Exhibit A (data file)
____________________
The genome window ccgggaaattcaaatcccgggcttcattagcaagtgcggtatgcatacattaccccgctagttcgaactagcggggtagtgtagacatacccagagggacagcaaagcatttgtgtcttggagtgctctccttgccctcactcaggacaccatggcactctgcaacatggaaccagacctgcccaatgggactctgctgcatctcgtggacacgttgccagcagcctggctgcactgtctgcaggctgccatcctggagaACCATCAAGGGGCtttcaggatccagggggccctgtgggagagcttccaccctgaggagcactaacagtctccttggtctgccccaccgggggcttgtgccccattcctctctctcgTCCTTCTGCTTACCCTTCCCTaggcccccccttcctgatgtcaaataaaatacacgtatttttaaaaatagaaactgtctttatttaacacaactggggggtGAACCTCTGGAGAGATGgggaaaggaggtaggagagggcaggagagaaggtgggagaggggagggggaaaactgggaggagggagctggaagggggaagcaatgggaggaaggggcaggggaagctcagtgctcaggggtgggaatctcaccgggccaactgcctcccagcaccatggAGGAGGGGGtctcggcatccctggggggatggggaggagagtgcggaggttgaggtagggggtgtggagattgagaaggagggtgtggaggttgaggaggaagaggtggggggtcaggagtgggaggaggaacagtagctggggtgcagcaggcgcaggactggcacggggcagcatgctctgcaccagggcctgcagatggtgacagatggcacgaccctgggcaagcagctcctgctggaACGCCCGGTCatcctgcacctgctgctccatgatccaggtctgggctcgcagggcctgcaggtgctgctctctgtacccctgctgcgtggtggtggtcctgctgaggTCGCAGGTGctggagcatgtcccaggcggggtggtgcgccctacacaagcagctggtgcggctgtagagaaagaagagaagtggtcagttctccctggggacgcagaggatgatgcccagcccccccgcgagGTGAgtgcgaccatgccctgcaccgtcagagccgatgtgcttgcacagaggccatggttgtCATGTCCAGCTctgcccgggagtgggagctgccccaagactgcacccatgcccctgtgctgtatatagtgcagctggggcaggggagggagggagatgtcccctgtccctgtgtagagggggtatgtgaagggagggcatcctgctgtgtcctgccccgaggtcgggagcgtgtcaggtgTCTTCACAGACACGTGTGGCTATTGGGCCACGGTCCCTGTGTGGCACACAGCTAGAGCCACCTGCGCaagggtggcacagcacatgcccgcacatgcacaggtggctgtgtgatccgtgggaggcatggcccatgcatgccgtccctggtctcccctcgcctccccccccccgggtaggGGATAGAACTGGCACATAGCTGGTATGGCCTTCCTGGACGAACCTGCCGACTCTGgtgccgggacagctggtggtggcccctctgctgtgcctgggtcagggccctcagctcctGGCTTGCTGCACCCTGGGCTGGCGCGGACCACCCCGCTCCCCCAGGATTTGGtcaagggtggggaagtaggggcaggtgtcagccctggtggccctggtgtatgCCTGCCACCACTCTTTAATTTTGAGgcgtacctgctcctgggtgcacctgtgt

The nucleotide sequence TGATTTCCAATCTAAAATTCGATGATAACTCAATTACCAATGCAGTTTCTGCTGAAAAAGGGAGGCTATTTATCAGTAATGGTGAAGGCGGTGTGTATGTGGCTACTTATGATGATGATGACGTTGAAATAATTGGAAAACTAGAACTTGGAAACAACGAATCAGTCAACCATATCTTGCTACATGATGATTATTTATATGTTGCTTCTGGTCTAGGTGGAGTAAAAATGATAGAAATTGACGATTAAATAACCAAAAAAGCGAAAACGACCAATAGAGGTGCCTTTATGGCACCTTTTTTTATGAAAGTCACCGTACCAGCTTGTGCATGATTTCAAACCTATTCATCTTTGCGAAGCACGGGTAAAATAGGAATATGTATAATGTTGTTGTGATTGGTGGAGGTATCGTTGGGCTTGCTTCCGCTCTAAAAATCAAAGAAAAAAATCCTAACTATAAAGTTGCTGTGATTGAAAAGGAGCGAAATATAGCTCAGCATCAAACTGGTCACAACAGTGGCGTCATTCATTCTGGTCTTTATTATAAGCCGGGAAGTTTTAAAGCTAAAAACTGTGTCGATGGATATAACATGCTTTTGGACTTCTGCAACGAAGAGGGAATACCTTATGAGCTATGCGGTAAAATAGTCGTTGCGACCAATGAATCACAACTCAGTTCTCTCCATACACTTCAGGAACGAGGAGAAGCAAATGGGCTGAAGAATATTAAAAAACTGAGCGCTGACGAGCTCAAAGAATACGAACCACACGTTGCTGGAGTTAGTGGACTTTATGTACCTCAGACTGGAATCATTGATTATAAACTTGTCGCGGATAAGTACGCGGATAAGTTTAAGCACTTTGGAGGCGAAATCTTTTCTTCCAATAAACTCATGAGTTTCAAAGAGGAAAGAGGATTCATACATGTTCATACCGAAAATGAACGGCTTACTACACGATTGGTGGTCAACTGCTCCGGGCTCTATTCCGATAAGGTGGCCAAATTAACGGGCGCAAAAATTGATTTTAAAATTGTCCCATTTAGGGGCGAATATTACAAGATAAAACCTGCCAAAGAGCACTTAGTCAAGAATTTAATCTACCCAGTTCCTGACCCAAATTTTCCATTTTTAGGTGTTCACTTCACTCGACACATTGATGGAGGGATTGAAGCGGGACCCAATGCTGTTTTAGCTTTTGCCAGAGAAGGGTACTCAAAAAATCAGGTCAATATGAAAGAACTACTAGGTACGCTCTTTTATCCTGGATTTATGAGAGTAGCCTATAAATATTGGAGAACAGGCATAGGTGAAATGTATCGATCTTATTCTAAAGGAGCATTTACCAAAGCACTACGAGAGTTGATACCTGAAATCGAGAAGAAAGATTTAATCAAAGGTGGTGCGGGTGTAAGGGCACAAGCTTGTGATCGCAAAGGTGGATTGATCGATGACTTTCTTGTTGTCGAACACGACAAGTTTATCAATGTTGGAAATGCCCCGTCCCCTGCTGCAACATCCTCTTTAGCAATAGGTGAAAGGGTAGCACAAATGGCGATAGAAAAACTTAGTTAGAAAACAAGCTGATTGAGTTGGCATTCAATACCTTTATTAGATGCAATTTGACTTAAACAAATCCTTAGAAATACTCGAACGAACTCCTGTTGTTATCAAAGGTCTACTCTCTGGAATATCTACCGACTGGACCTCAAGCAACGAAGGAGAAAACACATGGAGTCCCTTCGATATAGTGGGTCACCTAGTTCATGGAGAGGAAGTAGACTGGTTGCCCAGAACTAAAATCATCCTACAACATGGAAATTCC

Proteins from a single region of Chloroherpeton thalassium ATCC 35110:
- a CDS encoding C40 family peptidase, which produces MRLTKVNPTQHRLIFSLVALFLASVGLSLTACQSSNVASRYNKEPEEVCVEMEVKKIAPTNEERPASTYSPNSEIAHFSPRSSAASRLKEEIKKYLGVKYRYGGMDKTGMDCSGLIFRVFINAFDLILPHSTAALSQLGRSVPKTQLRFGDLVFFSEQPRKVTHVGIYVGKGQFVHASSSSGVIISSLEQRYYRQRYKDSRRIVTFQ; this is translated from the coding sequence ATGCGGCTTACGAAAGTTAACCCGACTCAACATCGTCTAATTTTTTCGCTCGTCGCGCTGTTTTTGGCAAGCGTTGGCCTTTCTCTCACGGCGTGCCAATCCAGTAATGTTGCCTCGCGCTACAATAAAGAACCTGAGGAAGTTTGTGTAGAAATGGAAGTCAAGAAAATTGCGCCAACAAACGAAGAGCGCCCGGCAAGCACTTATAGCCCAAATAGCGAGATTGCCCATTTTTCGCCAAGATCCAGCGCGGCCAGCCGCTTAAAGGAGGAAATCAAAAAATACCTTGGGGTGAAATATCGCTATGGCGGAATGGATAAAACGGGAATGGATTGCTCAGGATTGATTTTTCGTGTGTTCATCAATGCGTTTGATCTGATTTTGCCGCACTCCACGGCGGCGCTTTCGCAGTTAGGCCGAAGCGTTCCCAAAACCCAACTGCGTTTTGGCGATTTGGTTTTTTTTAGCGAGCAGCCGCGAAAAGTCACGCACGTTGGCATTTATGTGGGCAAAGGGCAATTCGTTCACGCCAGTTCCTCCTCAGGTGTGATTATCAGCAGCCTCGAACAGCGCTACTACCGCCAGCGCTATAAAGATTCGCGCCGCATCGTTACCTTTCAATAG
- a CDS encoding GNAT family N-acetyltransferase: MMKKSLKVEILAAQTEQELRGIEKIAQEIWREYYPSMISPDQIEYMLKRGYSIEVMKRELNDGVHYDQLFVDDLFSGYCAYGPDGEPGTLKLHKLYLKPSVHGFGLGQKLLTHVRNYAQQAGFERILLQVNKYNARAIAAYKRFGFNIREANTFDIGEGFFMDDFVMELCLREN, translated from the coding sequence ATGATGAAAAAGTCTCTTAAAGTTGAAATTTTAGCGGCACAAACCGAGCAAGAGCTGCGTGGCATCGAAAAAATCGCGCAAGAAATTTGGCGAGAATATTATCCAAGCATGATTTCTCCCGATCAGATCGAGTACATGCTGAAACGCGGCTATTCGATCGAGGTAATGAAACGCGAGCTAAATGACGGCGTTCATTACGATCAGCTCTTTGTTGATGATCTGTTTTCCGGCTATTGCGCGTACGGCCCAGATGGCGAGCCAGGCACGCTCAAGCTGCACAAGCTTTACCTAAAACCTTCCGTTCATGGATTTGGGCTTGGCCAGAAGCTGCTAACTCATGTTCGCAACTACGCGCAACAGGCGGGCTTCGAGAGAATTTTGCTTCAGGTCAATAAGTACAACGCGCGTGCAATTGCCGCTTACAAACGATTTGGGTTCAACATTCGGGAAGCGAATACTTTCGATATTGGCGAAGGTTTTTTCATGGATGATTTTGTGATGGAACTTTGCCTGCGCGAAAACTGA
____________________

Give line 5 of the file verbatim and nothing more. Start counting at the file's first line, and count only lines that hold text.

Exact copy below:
- a CDS encoding GNAT family N-acetyltransferase: MMKKSLKVEILAAQTEQELRGIEKIAQEIWREYYPSMISPDQIEYMLKRGYSIEVMKRELNDGVHYDQLFVDDLFSGYCAYGPDGEPGTLKLHKLYLKPSVHGFGLGQKLLTHVRNYAQQAGFERILLQVNKYNARAIAAYKRFGFNIREANTFDIGEGFFMDDFVMELCLREN, translated from the coding sequence ATGATGAAAAAGTCTCTTAAAGTTGAAATTTTAGCGGCACAAACCGAGCAAGAGCTGCGTGGCATCGAAAAAATCGCGCAAGAAATTTGGCGAGAATATTATCCAAGCATGATTTCTCCCGATCAGATCGAGTACATGCTGAAACGCGGCTATTCGATCGAGGTAATGAAACGCGAGCTAAATGACGGCGTTCATTACGATCAGCTCTTTGTTGATGATCTGTTTTCCGGCTATTGCGCGTACGGCCCAGATGGCGAGCCAGGCACGCTCAAGCTGCACAAGCTTTACCTAAAACCTTCCGTTCATGGATTTGGGCTTGGCCAGAAGCTGCTAACTCATGTTCGCAACTACGCGCAACAGGCGGGCTTCGAGAGAATTTTGCTTCAGGTCAATAAGTACAACGCGCGTGCAATTGCCGCTTACAAACGATTTGGGTTCAACATTCGGGAAGCGAATACTTTCGATATTGGCGAAGGTTTTTTCATGGATGATTTTGTGATGGAACTTTGCCTGCGCGAAAACTGA